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‘We ought to approach Lent as an opportunity, not as a requirement.’
~ Bread and Wine: readings for Lent and Easter

I look at the season of Lent differently than many people. For some, it’s the giving up of chocolate or Facebook or alcohol. For me, it’s something I take one. It’s an intentional focus on my faith walk. Often this takes the form of a new discipline….a habit that brings me closer to God. Several years ago, a group of friends and I dove into a Lenten study together. Two years ago, I turned the radio off in my car. I spent 40+ days driving around town with nothing but the noise of my thoughts and the silence of that empty space. Last year, I reflected each day on a different Bible verse that I had printed out, cut into strips, and drew each morning from my childhood Easter basket. The intentionality of these Lenten verses and the connection to something sentimental from when I was a kid brought me great joy each day as I reflected on the verses and of times in the past.

I have been through a lot of change over the past six months. I am living my life differently and approach my days with a new perspective. I am finally understanding what it means to give my cares, my worries, my frustrations, my struggles . . . my life . . . over to God and completely trusting Him with each moment, with who I am, with where He leads me. My daily Morning Meeting is a new discipline that grounds me in the Word each day, provides space for meditation, and includes structured time for talking to God. This is the very definition of the word ‘discipline,’ something my Lenten journeys have always provided.

“We are silent in the early hours of each day, because God is supposed to have the first word, and we are silent before going to sleep, because to God also belongs the last word.”  ~ Dietrich Bonhoeffer

But, what about after the Meeting ends? Since returning to work a few weeks ago, it’s so easy for me to be ushered into the busyness of getting ready for the day, leaving the house, becoming immersed in my work, and then when I come up for air, I realize I didn’t think about Him during my day. I didn’t bring God along. I forgot to center my day in thanksgivings to Him. I didn’t call out to Him in times of stress or recognize my gratefulness or pause to be truly present and thank Him for it. This frustrates and saddens me.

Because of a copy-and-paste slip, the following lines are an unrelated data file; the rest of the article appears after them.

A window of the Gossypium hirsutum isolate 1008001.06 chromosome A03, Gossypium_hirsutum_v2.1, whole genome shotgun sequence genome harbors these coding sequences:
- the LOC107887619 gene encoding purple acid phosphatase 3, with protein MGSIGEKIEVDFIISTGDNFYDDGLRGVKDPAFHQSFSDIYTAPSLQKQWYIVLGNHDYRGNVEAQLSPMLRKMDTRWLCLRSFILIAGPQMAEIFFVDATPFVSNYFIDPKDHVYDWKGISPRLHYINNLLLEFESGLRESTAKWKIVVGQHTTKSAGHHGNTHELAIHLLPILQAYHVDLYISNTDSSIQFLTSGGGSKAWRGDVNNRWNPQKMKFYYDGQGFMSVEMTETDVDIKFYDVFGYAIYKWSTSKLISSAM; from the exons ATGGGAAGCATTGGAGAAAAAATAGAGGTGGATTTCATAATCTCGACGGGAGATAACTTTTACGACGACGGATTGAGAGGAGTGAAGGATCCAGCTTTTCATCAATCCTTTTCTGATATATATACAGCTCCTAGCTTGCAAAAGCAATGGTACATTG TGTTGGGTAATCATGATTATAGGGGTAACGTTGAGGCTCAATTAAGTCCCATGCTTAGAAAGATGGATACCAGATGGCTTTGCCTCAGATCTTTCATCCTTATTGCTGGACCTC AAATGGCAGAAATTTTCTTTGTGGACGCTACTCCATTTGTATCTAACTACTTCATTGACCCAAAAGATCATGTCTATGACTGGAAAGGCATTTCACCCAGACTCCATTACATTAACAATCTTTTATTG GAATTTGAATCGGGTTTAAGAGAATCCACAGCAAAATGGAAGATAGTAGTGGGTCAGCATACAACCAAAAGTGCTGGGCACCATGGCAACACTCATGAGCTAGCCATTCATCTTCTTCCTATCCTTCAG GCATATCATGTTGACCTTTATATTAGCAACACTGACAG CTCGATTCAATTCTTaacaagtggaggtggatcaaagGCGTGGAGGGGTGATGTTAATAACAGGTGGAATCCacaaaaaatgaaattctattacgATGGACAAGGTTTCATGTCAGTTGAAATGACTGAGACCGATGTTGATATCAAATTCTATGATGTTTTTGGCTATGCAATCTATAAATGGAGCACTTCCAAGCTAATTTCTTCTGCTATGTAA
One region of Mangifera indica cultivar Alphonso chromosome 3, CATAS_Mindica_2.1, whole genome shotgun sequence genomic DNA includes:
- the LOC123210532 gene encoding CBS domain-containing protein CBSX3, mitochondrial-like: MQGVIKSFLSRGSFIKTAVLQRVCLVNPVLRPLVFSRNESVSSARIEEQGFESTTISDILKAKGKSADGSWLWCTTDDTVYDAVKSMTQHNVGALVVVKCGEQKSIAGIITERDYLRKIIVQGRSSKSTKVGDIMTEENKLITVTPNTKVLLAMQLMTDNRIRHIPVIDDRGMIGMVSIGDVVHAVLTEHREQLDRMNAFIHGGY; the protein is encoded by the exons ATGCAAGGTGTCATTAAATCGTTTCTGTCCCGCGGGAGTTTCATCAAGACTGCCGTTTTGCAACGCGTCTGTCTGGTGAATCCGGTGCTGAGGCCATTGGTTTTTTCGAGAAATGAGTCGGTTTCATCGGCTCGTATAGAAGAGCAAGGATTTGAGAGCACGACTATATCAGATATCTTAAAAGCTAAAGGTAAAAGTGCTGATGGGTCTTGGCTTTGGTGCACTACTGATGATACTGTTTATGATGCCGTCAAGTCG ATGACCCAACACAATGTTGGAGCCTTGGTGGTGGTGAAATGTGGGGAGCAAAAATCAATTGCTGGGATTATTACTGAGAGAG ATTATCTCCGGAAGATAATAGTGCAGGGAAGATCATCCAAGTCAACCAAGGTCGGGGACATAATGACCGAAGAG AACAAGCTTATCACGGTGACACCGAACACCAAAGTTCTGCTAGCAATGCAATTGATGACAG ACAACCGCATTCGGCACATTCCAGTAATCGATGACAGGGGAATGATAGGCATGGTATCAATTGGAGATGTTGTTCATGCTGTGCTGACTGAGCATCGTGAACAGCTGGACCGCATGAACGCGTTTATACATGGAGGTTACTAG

My sabbatical taught me that God gives me enough grace for TODAY. He provides me with His strength and love for NOW. God has woken me up. I am more aware of His presence in my life now than ever before. My time in the valley has brought me to my knees and shown me that I can’t make it through each day without His guidance and love and grace. I am physically weak at times. I have moments of mental exhaustion. I have periods of such extreme sadness that I don’t think it will ever end. But, God is so faithful. He has gifted me with new friendships that have blossomed in warp speed. These are relationships centered around our faith, with conversations and texts that don’t involve meaningless chit-chat, but are a sacred space to share verses and quotes and songs and prayers. He has led me to a church where I am fed through the Word and song and confession and communion. I have read books written by others who struggle and I gain wisdom from their strength. One of those books, Radical Gratitude by Ellen Vaughn, provided an ‘ah-ha’ for me. She spoke of ebenezers, of those things that bring reminders of God. I love this term. I couldn’t stop thinking about it. An ebenezer could be an act . . . like walking through a doorway or performing a certain task. It could be a sight or sound or taste or touch. An ebenezer is a way for me to take God with me. It’s my reminder that He is with me throughout my day.

‘Then Samuel took a stone and set it up between Mizpah and Shen. He named it, Ebenezer, saying ‘thus far the Lord has helped us.’ ~ 1 Samuel 7:12

So, what is my Lenten discipline this year? It’s to identify my ebenezers and take God with me into my day. Instead of simply beginning and ending my day with Him, I am making room for Him in the in between. I am becoming more intentional of space in my day . . . space to focus on my breath . . . space for gratitude . . . space for peace. Every inhale and exhale can be an ebenezer if I am aware. God gifted me with each breath that I take . . . I’m just beginning to acknowledge each one with gratefulness and thanksgiving.

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